Feature Channels:

Archaeology and Anthropology

Add to Favorites Subscribe Share
wau-logo.gif

Green in tooth and claw

Washington University in St. Louis

Hard plant foods may have made up a larger part of early human ancestors’ diet than currently presumed, according to a new experimental study of modern tooth enamel from Washington University in St. Louis. The results have implications for reconstructing diet, and potentially for our interpretation of the fossil record of human evolution, researchers said.

Channels: All Journal News, Archaeology and Anthropology, Oral Health, Scientific Reports,

Released:
17-Jan-2020 5:00 AM EST
Embargo will expire:
22-Jan-2020 2:00 PM EST
Released to reporters:
15-Jan-2020 4:05 PM EST

EMBARGOED

A reporter's PressPass is required to access this story until the embargo expires on 22-Jan-2020 2:00 PM EST

The Newswise PressPass gives verified journalists access to embargoed stories. Please log in to complete a presspass application.
If you have not yet registered, please do so. When you fill out the registration form, please identify yourself as a reporter in order to advance to the presspass application form.

Research Results
Newswise: xsi9yIwWA-9P0HdEl-h5dRqsI7b9n95JTATy8XIUZ8z6QZ0VX_plfoBZh5jHgV0jSLitL3mhGlNnAmZffBI3T4yJnEi7FzjGi9iawU9VeEAeNpQgw4C4hNRz-enMOYVzzQrwjmU1mcJh_OYl0Aw7jSBXecC9pLYor7Ig30i7mT2ZTl-tgeqDe5iOjl2q_vQHmRZGqiaJR2c7xhJiTVM=s0-
  • Embargo expired:
    15-Jan-2020 2:00 PM EST

Neandertals Went Underwater for Their Tools

PLOS

Neandertals collected clam shells and volcanic rock from the beach and coastal waters of Italy during the Middle Paleolithic, according to a study published January 15, 2020 in the open-access journal PLOS ONE by Paola Villa of the University of Colorado and colleagues.

Channels: All Journal News, Archaeology and Anthropology, History, Paleontology, Evolution and Darwin, PLOS ONE, Staff Picks,

Released:
9-Jan-2020 12:40 PM EST
Research Results
Newswise: 221210_web.jpg

Study puts the 'Carib' in 'Caribbean,' boosting credibility of Columbus' cannibal claims

Florida Museum of Natural History

Christopher Columbus' accounts of the Caribbean include harrowing descriptions of fierce raiders who abducted women and cannibalized men - stories long dismissed as myths.

Channels: All Journal News, Archaeology and Anthropology, History, Staff Picks,

Released:
10-Jan-2020 11:30 AM EST
Research Results

Early humans revealed to have engineered optimized stone tools at Olduvai Gorge

University of Kent

Early Stone Age populations living between 1.8 - 1.2 million years ago engineered their stone tools in complex ways to make optimised cutting tools, according to a new study by University of Kent and UCL.

Channels: All Journal News, Archaeology and Anthropology, Evolution and Darwin,

Released:
8-Jan-2020 12:05 PM EST
Research Results
Newswise: 220746_web.jpg

Over-Hunting Walruses Contributed to the Collapse of Norse Greenland, Study Suggests

University of Cambridge

The mysterious disappearance of Greenland's Norse colonies sometime in the 15th century may have been down to the overexploitation of walrus populations for their tusks, according to a study of medieval artefacts from across Europe.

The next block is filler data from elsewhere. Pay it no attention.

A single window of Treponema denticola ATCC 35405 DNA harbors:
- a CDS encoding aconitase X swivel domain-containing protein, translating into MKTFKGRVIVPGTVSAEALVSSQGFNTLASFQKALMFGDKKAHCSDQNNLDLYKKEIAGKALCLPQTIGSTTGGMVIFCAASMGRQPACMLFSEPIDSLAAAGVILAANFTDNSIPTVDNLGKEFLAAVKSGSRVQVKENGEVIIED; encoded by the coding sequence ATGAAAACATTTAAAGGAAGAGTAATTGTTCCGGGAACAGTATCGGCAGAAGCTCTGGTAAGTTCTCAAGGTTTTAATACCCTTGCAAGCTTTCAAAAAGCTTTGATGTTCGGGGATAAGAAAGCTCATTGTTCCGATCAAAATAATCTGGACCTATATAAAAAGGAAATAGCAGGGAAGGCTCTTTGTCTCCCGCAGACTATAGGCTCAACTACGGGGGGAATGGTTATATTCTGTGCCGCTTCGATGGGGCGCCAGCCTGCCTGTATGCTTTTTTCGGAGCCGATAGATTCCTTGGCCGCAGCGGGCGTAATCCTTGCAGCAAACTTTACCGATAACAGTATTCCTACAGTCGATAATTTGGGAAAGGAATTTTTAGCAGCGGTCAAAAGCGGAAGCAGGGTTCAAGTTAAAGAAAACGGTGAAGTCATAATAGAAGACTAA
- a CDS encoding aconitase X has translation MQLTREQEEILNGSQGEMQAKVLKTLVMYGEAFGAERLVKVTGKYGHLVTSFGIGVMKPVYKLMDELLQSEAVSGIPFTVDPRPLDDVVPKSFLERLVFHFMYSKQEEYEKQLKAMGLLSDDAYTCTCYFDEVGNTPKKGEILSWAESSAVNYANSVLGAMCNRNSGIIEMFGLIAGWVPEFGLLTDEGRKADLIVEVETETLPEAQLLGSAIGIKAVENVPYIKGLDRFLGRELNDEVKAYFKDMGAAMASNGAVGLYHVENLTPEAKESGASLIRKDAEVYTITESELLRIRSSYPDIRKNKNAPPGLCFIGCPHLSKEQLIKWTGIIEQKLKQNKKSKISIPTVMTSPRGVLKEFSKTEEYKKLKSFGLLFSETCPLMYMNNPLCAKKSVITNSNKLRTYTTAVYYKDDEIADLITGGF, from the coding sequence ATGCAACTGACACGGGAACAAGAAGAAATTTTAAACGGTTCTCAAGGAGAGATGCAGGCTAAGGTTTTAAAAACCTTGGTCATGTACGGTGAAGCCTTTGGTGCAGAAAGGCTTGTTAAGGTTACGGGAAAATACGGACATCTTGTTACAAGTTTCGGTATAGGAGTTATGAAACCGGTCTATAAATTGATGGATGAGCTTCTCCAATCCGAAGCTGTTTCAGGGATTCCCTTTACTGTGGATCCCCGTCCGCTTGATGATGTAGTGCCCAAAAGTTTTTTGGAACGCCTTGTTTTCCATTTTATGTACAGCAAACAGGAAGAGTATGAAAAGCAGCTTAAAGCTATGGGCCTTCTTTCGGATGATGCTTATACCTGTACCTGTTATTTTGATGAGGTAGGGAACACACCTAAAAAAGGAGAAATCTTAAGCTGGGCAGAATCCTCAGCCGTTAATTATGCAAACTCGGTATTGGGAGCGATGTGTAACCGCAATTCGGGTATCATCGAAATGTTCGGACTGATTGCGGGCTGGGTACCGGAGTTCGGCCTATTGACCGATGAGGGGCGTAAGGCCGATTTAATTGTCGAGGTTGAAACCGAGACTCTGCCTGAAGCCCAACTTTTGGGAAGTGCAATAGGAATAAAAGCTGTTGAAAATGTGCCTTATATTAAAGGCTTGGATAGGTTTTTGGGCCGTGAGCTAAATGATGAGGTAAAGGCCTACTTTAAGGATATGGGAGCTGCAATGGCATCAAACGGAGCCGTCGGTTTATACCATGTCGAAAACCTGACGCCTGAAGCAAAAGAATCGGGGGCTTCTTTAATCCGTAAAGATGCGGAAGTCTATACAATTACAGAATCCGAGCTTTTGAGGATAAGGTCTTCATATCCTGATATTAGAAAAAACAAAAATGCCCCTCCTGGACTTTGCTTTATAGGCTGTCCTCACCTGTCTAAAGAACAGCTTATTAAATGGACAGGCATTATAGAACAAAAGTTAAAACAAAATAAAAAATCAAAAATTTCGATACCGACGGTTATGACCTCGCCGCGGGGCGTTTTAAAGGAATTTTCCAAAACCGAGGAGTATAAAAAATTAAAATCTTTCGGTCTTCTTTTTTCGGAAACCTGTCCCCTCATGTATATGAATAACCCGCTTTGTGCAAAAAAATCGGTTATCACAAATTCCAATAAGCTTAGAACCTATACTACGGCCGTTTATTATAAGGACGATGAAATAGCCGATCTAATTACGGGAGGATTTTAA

Channels: All Journal News, Archaeology and Anthropology, History, Marine Science, Environmental Science, Paleontology, Wildlife, Staff Picks,

Released:
6-Jan-2020 2:05 PM EST
Research Results

Researchers learn more about teen-age T.Rex

Oklahoma State University Center for Health Sciences

Without a doubt, Tyrannosaurus rex is the most famous dinosaur in the world. The 40-foot-long predator with bone crushing teeth inside a five-foot long head are the stuff of legend.

Channels: Archaeology and Anthropology, Dinosaurs, History, Paleontology, All Journal News, Staff Picks,

Released:
2-Jan-2020 12:15 PM EST
Research Results
Newswise: ‘Lost crops’ could have fed as many as maize

‘Lost crops’ could have fed as many as maize

Washington University in St. Louis

Make some room in the garden, you storied three sisters: the winter squash, climbing beans and the vegetable we know as corn. Grown together, newly examined “lost crops” could have produced enough seed to feed as many indigenous people as traditionally grown maize, according to new research from Washington University in St.

Channels: Agriculture, Archaeology and Anthropology, Plants, All Journal News,

Released:
23-Dec-2019 3:45 PM EST
Research Results
Newswise: 220147_web.jpg

New archaeological discoveries reveal birch bark tar was used in medieval England

University of Bristol

Scientists from the University of Bristol and the British Museum, in collaboration with Oxford Archaeology East and Canterbury Archaeological Trust, have, for the first time, identified the use of birch bark tar in medieval England - the use of which was previously thought to be limited to prehistory.

Channels: All Journal News, Archaeology and Anthropology,

Released:
19-Dec-2019 1:05 PM EST
Research Results
Newswise: Earliest known coastal seawall uncovered at Neolithic settlement Tel Hreiz
  • Embargo expired:
    18-Dec-2019 2:00 PM EST

Earliest known coastal seawall uncovered at Neolithic settlement Tel Hreiz

PLOS

Possibly one of the first attempts to protect against sea-level rise in a human settlement is described in a study published December 18, 2019 in the open-access journal PLOS ONE by Ehud Galili from the University of Haifa, Israel, and colleagues.

Channels: Archaeology and Anthropology, Environmental Science, History, Middle East News, Staff Picks, PLOS ONE, All Journal News,

Released:
11-Dec-2019 3:15 PM EST
Research Results


4.74015